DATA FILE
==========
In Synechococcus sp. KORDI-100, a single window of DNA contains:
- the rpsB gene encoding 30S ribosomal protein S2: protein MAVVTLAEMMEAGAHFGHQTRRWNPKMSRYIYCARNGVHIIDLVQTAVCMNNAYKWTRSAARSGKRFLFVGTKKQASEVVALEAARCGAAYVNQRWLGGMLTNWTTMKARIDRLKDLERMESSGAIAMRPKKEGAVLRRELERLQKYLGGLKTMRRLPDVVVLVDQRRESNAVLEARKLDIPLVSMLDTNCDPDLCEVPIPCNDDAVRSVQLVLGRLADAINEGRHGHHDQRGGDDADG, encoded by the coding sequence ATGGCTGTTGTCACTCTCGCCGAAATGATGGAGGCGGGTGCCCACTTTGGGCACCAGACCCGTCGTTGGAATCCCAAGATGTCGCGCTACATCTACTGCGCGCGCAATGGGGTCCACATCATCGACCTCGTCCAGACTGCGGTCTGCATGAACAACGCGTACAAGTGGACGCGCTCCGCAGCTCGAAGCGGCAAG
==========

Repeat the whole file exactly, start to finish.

In Synechococcus sp. KORDI-100, a single window of DNA contains:
- the rpsB gene encoding 30S ribosomal protein S2: protein MAVVTLAEMMEAGAHFGHQTRRWNPKMSRYIYCARNGVHIIDLVQTAVCMNNAYKWTRSAARSGKRFLFVGTKKQASEVVALEAARCGAAYVNQRWLGGMLTNWTTMKARIDRLKDLERMESSGAIAMRPKKEGAVLRRELERLQKYLGGLKTMRRLPDVVVLVDQRRESNAVLEARKLDIPLVSMLDTNCDPDLCEVPIPCNDDAVRSVQLVLGRLADAINEGRHGHHDQRGGDDADG, encoded by the coding sequence ATGGCTGTTGTCACTCTCGCCGAAATGATGGAGGCGGGTGCCCACTTTGGGCACCAGACCCGTCGTTGGAATCCCAAGATGTCGCGCTACATCTACTGCGCGCGCAATGGGGTCCACATCATCGACCTCGTCCAGACTGCGGTCTGCATGAACAACGCGTACAAGTGGACGCGCTCCGCAGCTCGAAGCGGCAAG